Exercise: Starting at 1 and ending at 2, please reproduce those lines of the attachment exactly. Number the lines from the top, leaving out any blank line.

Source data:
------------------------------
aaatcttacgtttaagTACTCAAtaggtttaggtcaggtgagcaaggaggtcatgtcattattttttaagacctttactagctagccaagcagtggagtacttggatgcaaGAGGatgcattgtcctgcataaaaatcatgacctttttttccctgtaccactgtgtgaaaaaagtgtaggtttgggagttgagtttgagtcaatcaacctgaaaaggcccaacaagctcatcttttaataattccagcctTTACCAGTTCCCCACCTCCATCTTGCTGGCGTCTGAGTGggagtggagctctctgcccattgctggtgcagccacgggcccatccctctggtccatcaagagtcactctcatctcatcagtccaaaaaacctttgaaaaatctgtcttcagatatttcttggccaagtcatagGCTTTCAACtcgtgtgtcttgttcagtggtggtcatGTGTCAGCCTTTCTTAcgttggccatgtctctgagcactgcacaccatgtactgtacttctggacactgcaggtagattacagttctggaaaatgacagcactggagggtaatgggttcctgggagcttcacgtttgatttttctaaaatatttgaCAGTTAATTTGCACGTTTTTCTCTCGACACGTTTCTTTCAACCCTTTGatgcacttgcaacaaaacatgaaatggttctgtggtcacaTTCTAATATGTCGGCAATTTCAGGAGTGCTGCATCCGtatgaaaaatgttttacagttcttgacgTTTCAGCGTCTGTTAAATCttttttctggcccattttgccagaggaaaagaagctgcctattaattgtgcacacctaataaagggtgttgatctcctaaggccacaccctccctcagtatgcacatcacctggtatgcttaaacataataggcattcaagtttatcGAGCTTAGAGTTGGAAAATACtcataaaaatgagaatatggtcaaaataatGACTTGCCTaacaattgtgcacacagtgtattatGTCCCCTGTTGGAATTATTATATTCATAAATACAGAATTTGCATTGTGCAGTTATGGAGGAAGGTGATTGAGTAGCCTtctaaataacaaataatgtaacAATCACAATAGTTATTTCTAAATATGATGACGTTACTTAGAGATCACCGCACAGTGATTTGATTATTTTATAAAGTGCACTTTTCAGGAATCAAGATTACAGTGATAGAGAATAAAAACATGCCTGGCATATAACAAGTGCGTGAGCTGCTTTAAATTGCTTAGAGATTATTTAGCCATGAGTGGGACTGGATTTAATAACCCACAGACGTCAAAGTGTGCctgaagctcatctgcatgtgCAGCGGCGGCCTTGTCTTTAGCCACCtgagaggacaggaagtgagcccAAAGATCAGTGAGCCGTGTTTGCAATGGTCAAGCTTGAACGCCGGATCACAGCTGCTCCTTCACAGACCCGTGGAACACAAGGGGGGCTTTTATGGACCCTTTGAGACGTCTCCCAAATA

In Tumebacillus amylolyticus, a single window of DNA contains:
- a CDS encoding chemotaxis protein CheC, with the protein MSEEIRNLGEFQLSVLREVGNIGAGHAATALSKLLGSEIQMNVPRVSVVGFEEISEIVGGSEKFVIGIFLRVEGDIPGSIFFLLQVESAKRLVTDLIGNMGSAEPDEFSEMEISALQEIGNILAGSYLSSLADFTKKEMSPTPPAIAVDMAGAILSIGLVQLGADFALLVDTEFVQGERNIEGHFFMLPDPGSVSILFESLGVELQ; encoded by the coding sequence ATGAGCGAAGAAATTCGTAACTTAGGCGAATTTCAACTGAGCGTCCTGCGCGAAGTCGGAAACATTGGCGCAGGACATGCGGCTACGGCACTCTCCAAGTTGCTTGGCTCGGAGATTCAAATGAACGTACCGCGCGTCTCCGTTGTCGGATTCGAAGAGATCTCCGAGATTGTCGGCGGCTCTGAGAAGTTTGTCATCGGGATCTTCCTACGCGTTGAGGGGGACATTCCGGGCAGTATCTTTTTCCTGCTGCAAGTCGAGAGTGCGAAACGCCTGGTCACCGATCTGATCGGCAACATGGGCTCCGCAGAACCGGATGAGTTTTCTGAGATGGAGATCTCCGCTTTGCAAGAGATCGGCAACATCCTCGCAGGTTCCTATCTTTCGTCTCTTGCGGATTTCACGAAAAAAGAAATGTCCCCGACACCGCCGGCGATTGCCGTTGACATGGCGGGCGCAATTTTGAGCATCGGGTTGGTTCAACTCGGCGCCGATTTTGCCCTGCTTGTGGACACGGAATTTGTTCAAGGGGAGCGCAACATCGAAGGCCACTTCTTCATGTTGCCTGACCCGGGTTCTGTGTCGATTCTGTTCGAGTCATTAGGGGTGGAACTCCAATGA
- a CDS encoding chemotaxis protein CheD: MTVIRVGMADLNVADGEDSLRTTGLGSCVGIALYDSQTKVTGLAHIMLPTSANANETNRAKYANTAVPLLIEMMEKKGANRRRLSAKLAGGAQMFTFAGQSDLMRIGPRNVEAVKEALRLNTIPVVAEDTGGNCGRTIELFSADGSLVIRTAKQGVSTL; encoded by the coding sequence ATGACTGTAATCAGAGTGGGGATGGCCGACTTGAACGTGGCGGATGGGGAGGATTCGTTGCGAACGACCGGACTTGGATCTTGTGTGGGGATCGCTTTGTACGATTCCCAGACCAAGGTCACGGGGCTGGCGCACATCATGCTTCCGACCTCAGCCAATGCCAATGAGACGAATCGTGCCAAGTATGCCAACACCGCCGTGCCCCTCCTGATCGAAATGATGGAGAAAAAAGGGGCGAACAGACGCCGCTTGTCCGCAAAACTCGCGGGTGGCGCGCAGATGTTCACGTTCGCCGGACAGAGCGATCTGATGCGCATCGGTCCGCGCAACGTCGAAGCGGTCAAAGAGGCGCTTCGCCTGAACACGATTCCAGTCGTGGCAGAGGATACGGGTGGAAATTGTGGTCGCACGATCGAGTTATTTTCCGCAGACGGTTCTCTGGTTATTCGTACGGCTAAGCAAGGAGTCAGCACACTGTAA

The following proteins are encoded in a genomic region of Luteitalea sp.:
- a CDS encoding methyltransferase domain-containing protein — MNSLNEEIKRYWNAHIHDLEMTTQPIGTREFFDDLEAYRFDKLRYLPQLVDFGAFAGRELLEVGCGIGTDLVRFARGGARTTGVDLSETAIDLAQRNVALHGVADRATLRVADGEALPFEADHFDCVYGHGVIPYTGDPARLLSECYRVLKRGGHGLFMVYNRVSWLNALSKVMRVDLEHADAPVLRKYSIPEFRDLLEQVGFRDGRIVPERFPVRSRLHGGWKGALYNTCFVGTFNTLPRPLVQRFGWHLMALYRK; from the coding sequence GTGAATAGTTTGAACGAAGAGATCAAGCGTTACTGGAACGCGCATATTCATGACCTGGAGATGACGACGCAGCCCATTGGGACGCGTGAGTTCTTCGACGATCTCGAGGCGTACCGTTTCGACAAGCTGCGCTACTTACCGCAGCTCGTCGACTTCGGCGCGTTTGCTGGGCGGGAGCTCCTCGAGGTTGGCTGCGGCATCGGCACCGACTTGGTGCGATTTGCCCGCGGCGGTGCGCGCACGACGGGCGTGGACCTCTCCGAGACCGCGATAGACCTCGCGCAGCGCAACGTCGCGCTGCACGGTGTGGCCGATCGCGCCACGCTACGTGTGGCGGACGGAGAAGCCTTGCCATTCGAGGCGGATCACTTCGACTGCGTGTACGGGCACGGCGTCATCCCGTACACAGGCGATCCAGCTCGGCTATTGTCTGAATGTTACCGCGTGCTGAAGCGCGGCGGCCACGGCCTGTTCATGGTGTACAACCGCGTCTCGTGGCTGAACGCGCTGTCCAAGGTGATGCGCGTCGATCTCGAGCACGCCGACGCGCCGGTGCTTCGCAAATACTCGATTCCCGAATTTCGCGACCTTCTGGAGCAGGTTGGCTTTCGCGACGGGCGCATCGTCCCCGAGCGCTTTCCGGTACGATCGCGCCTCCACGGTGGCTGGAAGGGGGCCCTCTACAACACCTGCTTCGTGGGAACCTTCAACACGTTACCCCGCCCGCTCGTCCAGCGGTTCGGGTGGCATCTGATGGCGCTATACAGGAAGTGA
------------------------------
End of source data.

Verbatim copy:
aaatcttacgtttaagTACTCAAtaggtttaggtcaggtgagcaaggaggtcatgtcattattttttaagacctttactagctagccaagcagtggagtacttggatgcaaGAGGatgcattgtcctgcataaaaatcatgacctttttttccctgtaccactgtgtgaaaaaagtgtaggtttgggagttgagtttgagtcaatcaacctgaaaaggcccaacaagctcatcttttaataattccagcctTTACCAGTTCCCCACCTCCATCTTGCTGGCGTCTGAGTGggagtggagctctctgcccattgctggtgcagccacgggcccatccctctggtccatcaagagtcactctcatctcatcagtccaaaaaacctttgaaaaatctgtcttcagatatttcttggccaagtcatagGCTTTCAACtcgtgtgtcttgttcagtggtggtcatGTGTCAGCCTTTCTTAcgttggccatgtctctgagcactgcacaccatgtactgtacttctggacactgcaggtagattacagttctggaaaatgacagcactggagggtaatgggttcctgggagcttcacgtttgatttttctaaaatatttgaCAGTTAATTTGCACGTTTTTCTCTCGACACGTTTCTTTCAACCCTTTGatgcacttgcaacaaaacatgaaatggttctgtggtcacaTTCTAATATGTCGGCAATTTCAGGAGTGCTGCATCCGtatgaaaaatgttttacagttcttgacgTTTCAGCGTCTGTTAAATCttttttctggcccattttgccagaggaaaagaagctgcctattaattgtgcacacctaataaagggtgttgatctcctaaggccacaccctccctcagtatgcacatcacctggtatgcttaaacataataggcattcaagtttatcGAGCTTAGAGTTGGAAAATACtcataaaaatgagaatatggtcaaaataatGACTTGCCTaacaattgtgcacacagtgtattatGTCCCCTGTTGGAATTATTATATTCATAAATACAGAATTTGCATTGTGCAGTTATGGAGGAAGGTGATTGAGTAGCCTtctaaataacaaataatgtaacAATCACAATAGTTATTTCTAAATATGATGACGTTACTTAGAGATCACCGCACAGTGATTTGATTATTTTATAAAGTGCACTTTTCAGGAATCAAGATTACAGTGATAGAGAATAAAAACATGCCTGGCATATAACAAGTGCGTGAGCTGCTTTAAATTGCTTAGAGATTATTTAGCCATGAGTGGGACTGGATTTAATAACCCACAGACGTCAAAGTGTGCctgaagctcatctgcatgtgCAGCGGCGGCCTTGTCTTTAGCCACCtgagaggacaggaagtgagcccAAAGATCAGTGAGCCGTGTTTGCAATGGTCAAGCTTGAACGCCGGATCACAGCTGCTCCTTCACAGACCCGTGGAACACAAGGGGGGCTTTTATGGACCCTTTGAGACGTCTCCCAAATA

In Tumebacillus amylolyticus, a single window of DNA contains: